Work in the author’s laboratory is supported by the United States Public Health Service (USPHS) [grant number NS41574]; and contracts from CHDI, Incorporated and the Hereditary Disease Foundation.


  • Albin RL, Reiner A, Anderson KD, Dure 4th LS, Handelin B, Balfour R, Whetsell WO, Jr, Penney JB, Young AB. Preferential loss of striato-external pallidal projection neurons in presymptomatic Huntington’s disease. Ann Neurol. 1992;31:425–430. [PubMed]
  • André VM, Cepeda C, Venegas A, Gomez Y, Levine MS. Altered cortical glutamate receptor function in the R6/2 model of Huntington’s disease. J Neurophysiol. 2006;95:2108–2119. [PubMed]
  • Ariano MA, Aronin N, Difiglia M, Tagle DA, Sibley DR, Leavitt BR, Hayden MR, Levine MS. Striatal neurochemical changes in transgenic models of Huntington’s disease. J Neurosci Res. 2002;68:716–729. [PubMed]
  • Ariano MA, Cepeda C, Calvert CR, Flores-Hernandez J, Hernandez-Echeagaray E, Klapstein GJ, Chandler SH, Aronin N, DiFiglia M, Levine MS. Striatal potassium channel dysfunction in Huntington’s disease transgenic mice. J Neurophysiol. 2005;93:2565–2574. [PubMed]
  • Arrasate M, Mitra S, Schweitzer ES, Segal MR, Finkbeiner S. Inclusion body formation reduces levels of mutant huntingtin and the risk of neuronal death. Nature. 2004;431:805–810. [PubMed]
  • Aziz NA, Pijl H, Frolich M, van der Graaf AW, Roelfsema F, Roos RA. Increased hypothalamic-pituitary-adrenal axis activity in Huntington’s disease. J Clin Endocrinol Metab. 2009;94:1223–1228. [PubMed]
  • Beal MF, Brouillet E, Jenkins BG, Ferrante RJ, Kowall NW, Miller JM, Storey E, Srivastava R, Rosen BR, Hyman BT. Neurochemical and histologic characterization of striatal excitotoxic lesions produced by the mitochondrial toxin 3-nitropropionic acid. J Neurosci. 1993;13:4181–4192. [PubMed]
  • Benn CL, Slow EJ, Farrell LA, Graham R, Deng Y, Hayden MR, Cha JH. Glutamate receptor abnormalities in the YAC128 transgenic mouse model of Huntington’s disease. Neuroscience. 2007;147:354–372. [PMC free article] [PubMed]
  • Berretta S, Parthasarathy HB, Graybiel AM. Local release of GABAergic inhibition in the motor cortex induces immediate-early gene expression in indirect pathway neurons of the striatum. J Neurosci. 1997;17:4752–4763. [PubMed]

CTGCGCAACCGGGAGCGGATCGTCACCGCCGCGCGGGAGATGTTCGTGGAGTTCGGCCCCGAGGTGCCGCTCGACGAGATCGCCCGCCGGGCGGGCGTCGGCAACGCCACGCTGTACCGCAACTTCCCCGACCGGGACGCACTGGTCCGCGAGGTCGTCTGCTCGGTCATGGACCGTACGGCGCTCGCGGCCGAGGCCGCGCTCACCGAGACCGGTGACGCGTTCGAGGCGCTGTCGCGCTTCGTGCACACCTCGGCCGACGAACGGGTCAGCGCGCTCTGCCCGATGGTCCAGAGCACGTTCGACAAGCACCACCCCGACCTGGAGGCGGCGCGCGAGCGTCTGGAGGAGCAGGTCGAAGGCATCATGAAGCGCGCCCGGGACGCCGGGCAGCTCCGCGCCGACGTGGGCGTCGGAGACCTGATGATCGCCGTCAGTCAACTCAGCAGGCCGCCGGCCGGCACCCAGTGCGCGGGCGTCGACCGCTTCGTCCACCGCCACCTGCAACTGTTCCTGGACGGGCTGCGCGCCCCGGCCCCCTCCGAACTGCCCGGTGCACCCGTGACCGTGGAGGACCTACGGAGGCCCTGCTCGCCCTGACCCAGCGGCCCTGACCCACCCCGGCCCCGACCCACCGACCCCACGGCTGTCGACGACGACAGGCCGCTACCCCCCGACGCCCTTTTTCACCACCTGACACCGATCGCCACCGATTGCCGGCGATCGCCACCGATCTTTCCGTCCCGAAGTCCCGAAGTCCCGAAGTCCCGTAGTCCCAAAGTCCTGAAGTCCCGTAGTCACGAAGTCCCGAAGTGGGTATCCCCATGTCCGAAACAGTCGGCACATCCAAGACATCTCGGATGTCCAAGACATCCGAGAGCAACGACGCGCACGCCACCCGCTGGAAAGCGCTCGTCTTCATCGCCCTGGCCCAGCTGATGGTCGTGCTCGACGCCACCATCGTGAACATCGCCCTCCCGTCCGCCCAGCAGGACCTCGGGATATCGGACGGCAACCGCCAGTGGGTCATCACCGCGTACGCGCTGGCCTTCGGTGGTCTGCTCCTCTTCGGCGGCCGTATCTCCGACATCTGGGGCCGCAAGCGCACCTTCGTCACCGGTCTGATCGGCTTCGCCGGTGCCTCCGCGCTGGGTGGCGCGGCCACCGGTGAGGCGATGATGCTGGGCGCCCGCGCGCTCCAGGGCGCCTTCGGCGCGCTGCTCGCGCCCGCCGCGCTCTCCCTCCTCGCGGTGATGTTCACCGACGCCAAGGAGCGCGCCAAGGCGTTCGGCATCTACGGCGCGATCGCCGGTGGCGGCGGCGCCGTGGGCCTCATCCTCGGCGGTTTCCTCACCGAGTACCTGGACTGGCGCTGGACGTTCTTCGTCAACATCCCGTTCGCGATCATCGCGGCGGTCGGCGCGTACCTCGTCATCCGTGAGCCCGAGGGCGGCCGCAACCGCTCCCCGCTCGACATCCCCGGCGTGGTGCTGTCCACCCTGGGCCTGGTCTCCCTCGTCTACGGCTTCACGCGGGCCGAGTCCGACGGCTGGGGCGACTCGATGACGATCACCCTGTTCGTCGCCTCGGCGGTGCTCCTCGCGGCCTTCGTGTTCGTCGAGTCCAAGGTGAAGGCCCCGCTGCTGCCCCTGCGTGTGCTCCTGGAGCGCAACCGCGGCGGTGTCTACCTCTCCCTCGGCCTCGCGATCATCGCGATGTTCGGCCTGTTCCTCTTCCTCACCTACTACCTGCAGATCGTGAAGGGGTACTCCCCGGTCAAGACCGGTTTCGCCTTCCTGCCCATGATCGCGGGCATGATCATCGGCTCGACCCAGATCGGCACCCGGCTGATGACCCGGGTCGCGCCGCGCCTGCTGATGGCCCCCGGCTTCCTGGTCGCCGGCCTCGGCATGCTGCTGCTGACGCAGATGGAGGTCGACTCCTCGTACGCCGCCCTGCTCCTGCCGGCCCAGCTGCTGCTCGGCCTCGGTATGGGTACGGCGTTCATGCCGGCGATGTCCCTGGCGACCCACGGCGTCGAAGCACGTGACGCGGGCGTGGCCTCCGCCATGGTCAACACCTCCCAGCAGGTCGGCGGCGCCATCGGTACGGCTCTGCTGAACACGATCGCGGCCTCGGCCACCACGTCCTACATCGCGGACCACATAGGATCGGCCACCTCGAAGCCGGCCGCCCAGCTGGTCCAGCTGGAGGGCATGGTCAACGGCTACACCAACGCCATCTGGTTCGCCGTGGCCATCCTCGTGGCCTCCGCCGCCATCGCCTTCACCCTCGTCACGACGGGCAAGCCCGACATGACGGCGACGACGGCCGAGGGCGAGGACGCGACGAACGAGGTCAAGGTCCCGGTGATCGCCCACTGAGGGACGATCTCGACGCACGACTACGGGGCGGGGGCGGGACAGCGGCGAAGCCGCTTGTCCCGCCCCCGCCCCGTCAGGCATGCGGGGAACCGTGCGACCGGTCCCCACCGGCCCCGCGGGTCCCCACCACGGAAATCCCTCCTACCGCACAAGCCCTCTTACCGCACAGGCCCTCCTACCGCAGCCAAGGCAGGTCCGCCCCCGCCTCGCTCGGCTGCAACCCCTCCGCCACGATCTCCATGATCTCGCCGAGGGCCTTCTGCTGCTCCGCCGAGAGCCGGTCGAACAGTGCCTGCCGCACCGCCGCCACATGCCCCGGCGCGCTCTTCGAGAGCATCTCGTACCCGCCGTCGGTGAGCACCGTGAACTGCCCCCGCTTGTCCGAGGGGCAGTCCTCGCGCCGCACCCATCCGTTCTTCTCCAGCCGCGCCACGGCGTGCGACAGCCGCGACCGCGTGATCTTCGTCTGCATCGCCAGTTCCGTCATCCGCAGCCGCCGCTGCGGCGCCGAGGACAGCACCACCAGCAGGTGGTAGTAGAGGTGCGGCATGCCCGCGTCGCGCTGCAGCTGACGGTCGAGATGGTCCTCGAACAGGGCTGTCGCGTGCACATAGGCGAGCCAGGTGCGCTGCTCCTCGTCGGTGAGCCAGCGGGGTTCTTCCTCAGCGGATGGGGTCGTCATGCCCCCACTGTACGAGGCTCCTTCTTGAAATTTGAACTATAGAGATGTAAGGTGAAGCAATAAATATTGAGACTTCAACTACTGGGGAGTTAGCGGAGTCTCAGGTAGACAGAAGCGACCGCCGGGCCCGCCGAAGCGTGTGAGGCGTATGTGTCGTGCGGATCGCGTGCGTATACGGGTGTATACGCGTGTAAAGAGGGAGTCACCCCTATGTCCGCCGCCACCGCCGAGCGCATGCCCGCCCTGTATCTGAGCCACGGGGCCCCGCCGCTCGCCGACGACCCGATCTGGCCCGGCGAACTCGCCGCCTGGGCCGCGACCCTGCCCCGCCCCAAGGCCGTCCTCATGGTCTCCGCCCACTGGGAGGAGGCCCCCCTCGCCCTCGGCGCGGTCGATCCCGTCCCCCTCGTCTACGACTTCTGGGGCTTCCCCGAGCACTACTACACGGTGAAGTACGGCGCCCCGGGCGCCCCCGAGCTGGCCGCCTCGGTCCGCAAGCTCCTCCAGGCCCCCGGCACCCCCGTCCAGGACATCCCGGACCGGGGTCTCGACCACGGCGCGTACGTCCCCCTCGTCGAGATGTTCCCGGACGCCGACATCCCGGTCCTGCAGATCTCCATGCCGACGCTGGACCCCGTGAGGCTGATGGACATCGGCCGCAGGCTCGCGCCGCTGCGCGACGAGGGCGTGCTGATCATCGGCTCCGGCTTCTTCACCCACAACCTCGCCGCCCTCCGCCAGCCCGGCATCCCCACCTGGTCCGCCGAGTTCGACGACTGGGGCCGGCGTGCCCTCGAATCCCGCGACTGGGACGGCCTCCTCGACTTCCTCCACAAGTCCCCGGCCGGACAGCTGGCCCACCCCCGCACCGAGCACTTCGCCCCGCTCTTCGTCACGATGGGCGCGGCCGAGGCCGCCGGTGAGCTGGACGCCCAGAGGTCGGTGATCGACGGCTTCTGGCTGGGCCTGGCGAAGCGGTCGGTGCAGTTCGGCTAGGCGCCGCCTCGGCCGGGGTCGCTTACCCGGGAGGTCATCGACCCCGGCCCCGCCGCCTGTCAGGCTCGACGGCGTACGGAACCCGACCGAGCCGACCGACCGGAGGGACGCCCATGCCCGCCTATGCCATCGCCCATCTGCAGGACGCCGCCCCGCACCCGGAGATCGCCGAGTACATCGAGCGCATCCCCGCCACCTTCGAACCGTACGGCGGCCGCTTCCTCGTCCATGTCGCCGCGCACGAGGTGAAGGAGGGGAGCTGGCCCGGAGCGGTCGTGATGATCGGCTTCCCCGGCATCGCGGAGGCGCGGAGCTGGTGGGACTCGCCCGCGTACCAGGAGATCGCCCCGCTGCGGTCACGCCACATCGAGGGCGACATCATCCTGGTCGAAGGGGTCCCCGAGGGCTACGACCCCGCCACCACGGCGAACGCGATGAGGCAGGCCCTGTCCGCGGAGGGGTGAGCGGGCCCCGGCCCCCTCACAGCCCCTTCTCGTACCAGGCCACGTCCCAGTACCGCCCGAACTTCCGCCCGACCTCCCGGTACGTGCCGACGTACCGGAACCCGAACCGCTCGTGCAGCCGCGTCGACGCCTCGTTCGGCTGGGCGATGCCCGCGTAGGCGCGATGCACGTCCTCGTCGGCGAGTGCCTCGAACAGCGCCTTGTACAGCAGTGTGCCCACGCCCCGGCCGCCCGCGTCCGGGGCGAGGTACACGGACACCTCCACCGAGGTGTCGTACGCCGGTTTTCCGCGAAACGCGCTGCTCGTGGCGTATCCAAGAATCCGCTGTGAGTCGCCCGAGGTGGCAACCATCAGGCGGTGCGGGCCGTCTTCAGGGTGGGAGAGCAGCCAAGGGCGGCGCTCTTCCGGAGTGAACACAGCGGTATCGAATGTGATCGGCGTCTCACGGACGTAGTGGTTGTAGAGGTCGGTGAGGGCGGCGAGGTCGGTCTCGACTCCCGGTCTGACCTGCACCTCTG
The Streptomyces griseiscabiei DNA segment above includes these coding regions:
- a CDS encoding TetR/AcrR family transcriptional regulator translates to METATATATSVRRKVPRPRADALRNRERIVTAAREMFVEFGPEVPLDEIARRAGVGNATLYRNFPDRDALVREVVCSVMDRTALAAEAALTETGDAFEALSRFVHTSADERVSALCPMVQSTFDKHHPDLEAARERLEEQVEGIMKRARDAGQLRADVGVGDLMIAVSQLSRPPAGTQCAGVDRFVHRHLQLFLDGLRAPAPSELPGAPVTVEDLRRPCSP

• Bibb JA, Yan Z, Svenningsson P, Snyder GL, Pieribone VA, Horiuchi A, Nairn AC, Messer A, Greengard P. Severe deficiences in dopamine signaling in presymptomatic Huntington’s disease mice. Proc Natl Acad Sci USA. 2000;97:6809–6814. [PubMed]
  • Bjorkqvist M, Petersen A, Bacos K, Isaacs J, Norlen P, Gil J, Popovic N, Sundler F, Bates GP, Tabrizi SJ, Brundin P, Mulder H. Progressive alterations in the hypothalamic-pituitary-adrenal axis in the R6/2 transgenic mouse model of Huntington’s disease. Hum Mol Genet. 2006;15:1713–1721. [PubMed]
  • Brouillet E, Hantraye P, Ferrante RJ, Dolan R, Leroy-Willig A, Kowall NW, Beal MF. Chronic mitochondrial energy impairment produces selective striatal degeneration and abnormal choreiform movements in primates. Proc Natl Acad Sci USA. 1995;92:7105–7109. [PubMed]
  • Brown TB, Bogush AI, Ehrlich ME. Neocortical expression of mutant huntingtin is not required for alterations in striatal gene expression or motor dysfunction in a transgenic mouse. Hum Mol Genet. 2008;17:3095–3104. [PMC free article] [PubMed]
  • Carter RJ, Lione LA, Humby T, Mangiarini L, Mahal A, Bates GP, Dunnett SB, Morton AJ. Characterization of progressive motor deficits in mice transgenic for the human Huntington’s disease mutation. J Neurosci. 1999;19:3248–3257. [PubMed]
  • Caviston JP, Holzbaur EL. Huntingtin as an essential integrator of intracellular vesicular trafficking. Trends Cell Biol. 2009;19:147–155. [PMC free article] [PubMed]